New HIV infection rates decline in SA


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JOHANNESBURG - According to a newly-released study, about 60% of South Africans living with HIV are taking anti-retrovirals (ARVs).

The same data shows approximately 7.9 million South Africans were living with the virus in 2017.

This decreasing trend is consistent with the previous estimates of HIV incidence.

This is one of the main findings of the South African National HIV Prevalence, Incidence, Behaviour and Communication Survey, 2017, officially launched this week by the Minister of Health, Dr Aaron Motsoaledi at the National Department of Health in Pretoria.

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The launch of the survey was chaired by Human Sciences Research Council (HSRC) CEO Prof Crain Soudien and Co-Chair Professor Helen Rees, the Executive Director of the Wits Reproductive Health and HIV Institute (Wits RHI) of the University of the Witwatersrand, who was the Chair of the Review Panel of the survey report.

The 2017 survey is the fifth wave of a series of cross-sectional studies conducted by a consortium of scientists led by the HSRC, including the South African Medical Research Council, National Institute of Communicable Diseases and research agencies.

Previous studies were done in 2002, 2005, 2008 and 2012. HSRC’s Deputy CEO of Research Professor Leickness Simbayi who is the Overall Principal Investigator (PI) of the survey says: “HSRC has a long history of undertaking population-based surveys on HIV/AIDS in the country.”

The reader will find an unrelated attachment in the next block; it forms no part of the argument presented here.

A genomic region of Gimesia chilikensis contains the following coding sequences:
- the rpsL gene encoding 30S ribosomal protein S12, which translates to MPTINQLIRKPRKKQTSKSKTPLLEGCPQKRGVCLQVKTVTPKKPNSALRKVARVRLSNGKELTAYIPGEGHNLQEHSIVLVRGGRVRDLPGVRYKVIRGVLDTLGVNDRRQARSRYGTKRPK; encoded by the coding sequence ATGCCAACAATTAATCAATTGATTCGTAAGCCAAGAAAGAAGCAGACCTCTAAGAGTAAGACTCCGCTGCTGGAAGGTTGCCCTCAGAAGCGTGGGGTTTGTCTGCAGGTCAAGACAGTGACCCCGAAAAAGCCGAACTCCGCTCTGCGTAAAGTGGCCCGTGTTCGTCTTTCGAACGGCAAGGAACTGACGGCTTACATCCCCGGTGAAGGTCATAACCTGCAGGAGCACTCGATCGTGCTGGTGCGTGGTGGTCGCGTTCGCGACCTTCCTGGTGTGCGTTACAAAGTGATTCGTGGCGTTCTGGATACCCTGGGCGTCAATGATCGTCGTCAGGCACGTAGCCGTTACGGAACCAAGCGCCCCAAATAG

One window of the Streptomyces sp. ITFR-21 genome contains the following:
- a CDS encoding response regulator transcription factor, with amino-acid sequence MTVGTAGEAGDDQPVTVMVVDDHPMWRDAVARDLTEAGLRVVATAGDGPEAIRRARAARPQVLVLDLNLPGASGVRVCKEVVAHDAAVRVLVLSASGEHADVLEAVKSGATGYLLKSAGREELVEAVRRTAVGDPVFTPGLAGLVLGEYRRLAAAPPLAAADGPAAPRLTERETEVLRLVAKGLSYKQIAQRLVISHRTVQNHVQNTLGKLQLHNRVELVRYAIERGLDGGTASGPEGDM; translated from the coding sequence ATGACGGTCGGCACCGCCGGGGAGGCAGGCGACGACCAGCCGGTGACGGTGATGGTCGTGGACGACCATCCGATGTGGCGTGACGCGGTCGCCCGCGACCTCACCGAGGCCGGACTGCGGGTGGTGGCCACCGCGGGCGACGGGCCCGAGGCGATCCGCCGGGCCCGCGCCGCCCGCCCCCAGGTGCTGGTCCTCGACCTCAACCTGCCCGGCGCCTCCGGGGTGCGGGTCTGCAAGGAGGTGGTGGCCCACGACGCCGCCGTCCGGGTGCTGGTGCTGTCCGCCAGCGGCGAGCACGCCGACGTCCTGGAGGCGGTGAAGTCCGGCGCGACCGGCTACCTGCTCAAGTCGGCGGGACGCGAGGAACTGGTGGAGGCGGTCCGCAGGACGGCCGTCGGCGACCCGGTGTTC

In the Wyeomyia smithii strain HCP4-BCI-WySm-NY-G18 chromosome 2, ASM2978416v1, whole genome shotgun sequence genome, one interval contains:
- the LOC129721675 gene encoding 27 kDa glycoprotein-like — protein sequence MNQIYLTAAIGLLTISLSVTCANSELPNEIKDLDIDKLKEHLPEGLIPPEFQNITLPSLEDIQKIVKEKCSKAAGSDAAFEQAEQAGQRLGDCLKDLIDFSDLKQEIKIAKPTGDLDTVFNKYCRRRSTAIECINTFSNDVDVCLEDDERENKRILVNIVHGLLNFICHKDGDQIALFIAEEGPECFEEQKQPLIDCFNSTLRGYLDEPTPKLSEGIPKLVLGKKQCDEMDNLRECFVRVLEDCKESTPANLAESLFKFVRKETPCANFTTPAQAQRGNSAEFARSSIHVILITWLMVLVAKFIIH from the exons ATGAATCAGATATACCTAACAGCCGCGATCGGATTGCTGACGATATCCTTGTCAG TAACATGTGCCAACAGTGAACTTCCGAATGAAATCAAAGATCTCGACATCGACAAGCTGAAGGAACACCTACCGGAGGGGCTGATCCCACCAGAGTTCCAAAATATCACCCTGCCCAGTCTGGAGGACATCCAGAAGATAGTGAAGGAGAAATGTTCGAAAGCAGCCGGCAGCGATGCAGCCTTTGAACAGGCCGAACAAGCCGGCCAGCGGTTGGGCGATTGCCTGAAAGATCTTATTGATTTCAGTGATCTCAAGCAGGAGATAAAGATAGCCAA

Data was collected on not only the HIV status of individuals but also information on socio-demographic and behavioural factors that greatly enhanced the analysis and interpretation of the observed trends in HIV prevalence (the proportion of people living with HIV in the country) and HIV incidence (new HIV infections in a given year).

The data from the 2017 survey serves as critical benchmark figures for the evaluation of the National Strategic Plan (NSP) 2012-2016 and also the baseline for the current one.

The population-based cross-sectional survey of households in South Africa was conducted between January and December 2017.

Over 33 000 people were interviewed and almost 24 000 agreed to be tested for HIV.

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The survey found that there has been a significant decline in the HIV incidence rate of 0.48%. This translated to an estimated 231,100 new HIV infections in the country in 2017. Although still high, this was a decline of 44%  from an incidence rate of 0.85%  reported in the 2012 survey.

The HIV incidence rate was generally higher among females aged 15 to 24 years old where the number of new infections was three-times that of their male counterparts. 

The survey found that over 60% or an estimated 4.4 million people living with HIV (PLHIV) were on antiretroviral treatment (ART). It was also found that viral suppression was 87.3% among PLHIV who were on ART, with females generally being more likely to be virally suppressed than males among those aged 15-64 years.

“This suggests that progress is being made in increasing ART coverage, however, more needs to be done to link those who test HIV positive to care as soon as they are tested, in line with the current policy of test and treat” said Dr Sizulu Moyo of the HIV/AIDS, STIs and TB (HAST) Research Programme in the HSRC Research Programme.